Chamber for controlling end-tidal gas tensions over sustained periods in humans.

Journal of applied physiology (Bethesda, Md. : 1985)

PubMedID: 7775302

Howard LS, Barson RA, Howse BP, McGill TR, McIntyre ME, O'Connor DF, Robbins PA. Chamber for controlling end-tidal gas tensions over sustained periods in humans. J Appl Physiol. 1995;78(3):1088-91.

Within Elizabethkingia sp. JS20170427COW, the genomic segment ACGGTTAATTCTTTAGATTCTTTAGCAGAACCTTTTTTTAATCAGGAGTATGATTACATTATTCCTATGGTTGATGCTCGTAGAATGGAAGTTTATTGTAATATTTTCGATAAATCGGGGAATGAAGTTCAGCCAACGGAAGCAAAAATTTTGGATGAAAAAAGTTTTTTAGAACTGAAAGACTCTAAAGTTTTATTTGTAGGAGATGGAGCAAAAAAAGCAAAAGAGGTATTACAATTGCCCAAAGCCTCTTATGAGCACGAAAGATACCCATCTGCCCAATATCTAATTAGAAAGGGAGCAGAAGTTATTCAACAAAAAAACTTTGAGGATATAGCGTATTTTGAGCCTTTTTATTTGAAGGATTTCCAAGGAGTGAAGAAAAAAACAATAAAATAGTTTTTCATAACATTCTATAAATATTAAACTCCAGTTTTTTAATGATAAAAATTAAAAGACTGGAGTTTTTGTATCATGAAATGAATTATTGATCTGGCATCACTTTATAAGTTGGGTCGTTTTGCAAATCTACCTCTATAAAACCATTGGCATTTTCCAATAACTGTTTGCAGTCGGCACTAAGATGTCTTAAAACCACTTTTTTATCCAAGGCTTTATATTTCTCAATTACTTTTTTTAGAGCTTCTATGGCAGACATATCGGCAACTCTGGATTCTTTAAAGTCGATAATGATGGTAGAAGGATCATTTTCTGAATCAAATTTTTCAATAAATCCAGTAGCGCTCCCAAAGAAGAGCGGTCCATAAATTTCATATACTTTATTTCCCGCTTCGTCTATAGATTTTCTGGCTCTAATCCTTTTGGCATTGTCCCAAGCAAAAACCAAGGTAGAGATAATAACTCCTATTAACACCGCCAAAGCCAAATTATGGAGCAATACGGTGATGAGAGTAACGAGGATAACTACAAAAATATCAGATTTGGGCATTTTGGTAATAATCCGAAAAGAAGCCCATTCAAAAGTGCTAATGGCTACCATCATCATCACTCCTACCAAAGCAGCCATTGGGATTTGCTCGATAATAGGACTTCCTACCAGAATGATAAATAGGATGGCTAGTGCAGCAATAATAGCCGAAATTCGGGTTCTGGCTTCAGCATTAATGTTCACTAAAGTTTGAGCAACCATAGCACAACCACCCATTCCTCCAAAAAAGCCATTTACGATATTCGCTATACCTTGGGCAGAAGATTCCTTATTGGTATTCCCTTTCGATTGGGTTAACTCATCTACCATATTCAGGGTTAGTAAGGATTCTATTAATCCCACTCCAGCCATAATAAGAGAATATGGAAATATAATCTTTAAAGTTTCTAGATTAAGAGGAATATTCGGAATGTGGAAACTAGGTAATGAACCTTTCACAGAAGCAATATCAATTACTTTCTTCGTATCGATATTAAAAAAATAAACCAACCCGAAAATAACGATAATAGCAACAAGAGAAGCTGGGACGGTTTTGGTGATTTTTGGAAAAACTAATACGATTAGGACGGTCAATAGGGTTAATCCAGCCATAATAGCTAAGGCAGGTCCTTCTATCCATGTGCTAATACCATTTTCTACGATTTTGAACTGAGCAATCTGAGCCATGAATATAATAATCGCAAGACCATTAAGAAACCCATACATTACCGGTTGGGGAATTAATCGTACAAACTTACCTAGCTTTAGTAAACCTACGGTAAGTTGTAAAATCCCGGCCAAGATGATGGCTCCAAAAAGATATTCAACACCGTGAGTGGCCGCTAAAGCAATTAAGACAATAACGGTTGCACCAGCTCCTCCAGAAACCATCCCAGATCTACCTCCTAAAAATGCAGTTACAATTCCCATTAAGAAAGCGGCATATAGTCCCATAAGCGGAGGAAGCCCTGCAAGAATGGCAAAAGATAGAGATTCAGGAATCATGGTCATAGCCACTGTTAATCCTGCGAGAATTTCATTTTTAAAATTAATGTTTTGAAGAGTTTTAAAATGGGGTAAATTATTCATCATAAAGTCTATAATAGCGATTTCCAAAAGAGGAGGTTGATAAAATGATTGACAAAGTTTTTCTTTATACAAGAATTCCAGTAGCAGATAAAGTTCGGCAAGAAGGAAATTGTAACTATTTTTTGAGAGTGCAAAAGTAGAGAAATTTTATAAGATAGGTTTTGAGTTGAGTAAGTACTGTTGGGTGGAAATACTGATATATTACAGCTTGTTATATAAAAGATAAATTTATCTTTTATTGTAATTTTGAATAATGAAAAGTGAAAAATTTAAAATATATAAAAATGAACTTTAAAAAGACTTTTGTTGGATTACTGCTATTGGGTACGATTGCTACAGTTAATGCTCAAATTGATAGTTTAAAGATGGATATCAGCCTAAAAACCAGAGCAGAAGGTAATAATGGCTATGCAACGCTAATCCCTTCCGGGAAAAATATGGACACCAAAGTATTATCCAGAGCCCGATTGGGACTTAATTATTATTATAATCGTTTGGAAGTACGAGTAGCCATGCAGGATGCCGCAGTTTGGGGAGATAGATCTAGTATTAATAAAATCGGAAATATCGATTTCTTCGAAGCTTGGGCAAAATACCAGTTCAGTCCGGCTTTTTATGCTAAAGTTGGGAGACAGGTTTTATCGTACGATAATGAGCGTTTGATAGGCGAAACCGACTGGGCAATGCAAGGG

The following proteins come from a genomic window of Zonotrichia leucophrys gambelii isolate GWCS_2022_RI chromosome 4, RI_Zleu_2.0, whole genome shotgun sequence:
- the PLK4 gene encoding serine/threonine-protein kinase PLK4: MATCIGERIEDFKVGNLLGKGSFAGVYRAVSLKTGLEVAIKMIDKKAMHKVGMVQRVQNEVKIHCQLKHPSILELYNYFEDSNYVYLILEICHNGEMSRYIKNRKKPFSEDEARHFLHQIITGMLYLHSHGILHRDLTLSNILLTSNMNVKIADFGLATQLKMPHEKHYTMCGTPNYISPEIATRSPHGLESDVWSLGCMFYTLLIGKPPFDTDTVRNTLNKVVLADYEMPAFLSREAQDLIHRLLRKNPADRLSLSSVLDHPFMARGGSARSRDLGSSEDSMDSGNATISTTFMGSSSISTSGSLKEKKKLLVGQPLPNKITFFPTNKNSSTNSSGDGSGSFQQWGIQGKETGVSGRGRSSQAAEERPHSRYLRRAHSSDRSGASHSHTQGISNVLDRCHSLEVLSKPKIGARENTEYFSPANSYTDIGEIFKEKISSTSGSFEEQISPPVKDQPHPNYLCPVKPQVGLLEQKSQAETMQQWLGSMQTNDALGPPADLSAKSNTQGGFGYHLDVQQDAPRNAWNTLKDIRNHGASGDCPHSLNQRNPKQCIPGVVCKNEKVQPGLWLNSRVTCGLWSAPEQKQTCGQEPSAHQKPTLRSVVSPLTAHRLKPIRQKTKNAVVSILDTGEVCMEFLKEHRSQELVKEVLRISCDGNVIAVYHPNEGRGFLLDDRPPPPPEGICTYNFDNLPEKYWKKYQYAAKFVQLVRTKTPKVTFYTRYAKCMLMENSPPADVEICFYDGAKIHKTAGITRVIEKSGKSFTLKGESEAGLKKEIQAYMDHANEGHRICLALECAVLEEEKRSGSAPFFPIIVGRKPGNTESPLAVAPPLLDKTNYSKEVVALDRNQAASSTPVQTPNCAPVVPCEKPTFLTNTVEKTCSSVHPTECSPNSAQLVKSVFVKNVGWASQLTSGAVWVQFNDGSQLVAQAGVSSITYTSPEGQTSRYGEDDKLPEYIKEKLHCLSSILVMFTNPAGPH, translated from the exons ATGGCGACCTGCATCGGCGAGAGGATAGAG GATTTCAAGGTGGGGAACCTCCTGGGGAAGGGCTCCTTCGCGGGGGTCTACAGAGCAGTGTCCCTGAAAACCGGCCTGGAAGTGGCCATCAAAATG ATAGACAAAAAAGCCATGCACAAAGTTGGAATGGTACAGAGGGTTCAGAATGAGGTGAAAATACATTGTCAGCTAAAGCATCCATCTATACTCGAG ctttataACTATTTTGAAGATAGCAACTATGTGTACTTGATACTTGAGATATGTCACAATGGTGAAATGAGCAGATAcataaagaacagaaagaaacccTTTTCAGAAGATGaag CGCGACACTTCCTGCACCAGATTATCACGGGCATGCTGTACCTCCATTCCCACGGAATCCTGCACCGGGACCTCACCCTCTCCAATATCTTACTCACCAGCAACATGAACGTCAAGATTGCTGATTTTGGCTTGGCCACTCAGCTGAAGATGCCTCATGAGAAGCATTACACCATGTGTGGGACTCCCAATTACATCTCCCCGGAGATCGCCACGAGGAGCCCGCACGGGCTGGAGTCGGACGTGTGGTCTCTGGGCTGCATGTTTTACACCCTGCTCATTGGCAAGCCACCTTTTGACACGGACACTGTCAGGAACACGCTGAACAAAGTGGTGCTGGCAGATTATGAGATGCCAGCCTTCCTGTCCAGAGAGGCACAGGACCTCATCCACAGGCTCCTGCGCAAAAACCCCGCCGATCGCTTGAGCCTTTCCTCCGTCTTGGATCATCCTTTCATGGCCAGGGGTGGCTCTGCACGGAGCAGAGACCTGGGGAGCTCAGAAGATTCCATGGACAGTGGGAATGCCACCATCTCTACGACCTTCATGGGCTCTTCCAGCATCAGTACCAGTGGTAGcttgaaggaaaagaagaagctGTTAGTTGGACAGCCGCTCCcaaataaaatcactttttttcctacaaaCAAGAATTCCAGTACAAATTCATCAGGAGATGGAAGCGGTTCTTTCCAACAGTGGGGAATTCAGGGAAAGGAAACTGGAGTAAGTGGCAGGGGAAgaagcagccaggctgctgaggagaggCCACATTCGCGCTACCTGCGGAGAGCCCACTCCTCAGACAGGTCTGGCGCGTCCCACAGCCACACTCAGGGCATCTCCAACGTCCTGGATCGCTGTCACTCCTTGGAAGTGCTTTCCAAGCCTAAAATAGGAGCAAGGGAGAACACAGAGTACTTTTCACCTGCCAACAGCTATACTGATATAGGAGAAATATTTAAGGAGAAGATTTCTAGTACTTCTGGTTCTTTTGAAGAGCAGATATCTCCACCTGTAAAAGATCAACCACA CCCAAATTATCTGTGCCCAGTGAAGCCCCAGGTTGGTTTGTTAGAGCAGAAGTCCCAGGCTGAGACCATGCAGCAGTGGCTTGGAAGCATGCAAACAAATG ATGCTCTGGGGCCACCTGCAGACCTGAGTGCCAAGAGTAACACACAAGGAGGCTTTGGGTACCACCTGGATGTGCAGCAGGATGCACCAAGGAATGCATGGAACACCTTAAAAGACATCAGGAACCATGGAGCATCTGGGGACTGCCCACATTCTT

Although techniques for the short-term control of end-tidal gases exist, the lack of a satisfactory technique for longer-term control of the end-tidal gases has limited protracted physiological experiments of this nature. We have constructed a chamber in which subjects can be comfortable for many hours while having their end-tidal gas composition monitored and controlled. The system for controlling the end-tidal gas composition is based on a principle described by Swanson and Bellville (J. Appl. Physiol. 39: 377-385, 1975) in which end-tidal PO2 (PETO2) and PCO2 (PETCO2) are monitored and deviations of the actual PETO2 and PETCO2 (PETCO2) are monitored and deviations of the actual PETO2 and PETCO2 from the desired values are corrected by a feedback mechanism that adjusts the inspired gas composition accordingly. End-tidal and inspired gas tensions are measured via a nasal catheter connected to a mass spectrometer. A computer averages the end-tidal and inspired gas tensions and, at 5-min intervals, adjusts the gas composition inside the chamber. During 8 h of isocapnic hypoxia, the system held the 5-min average value for PETO2 within 2 Torr of the desired value (55 Torr) and the value for PETCO2 within 0.35 Torr of the desired value (the resting value for each subject) in four subjects.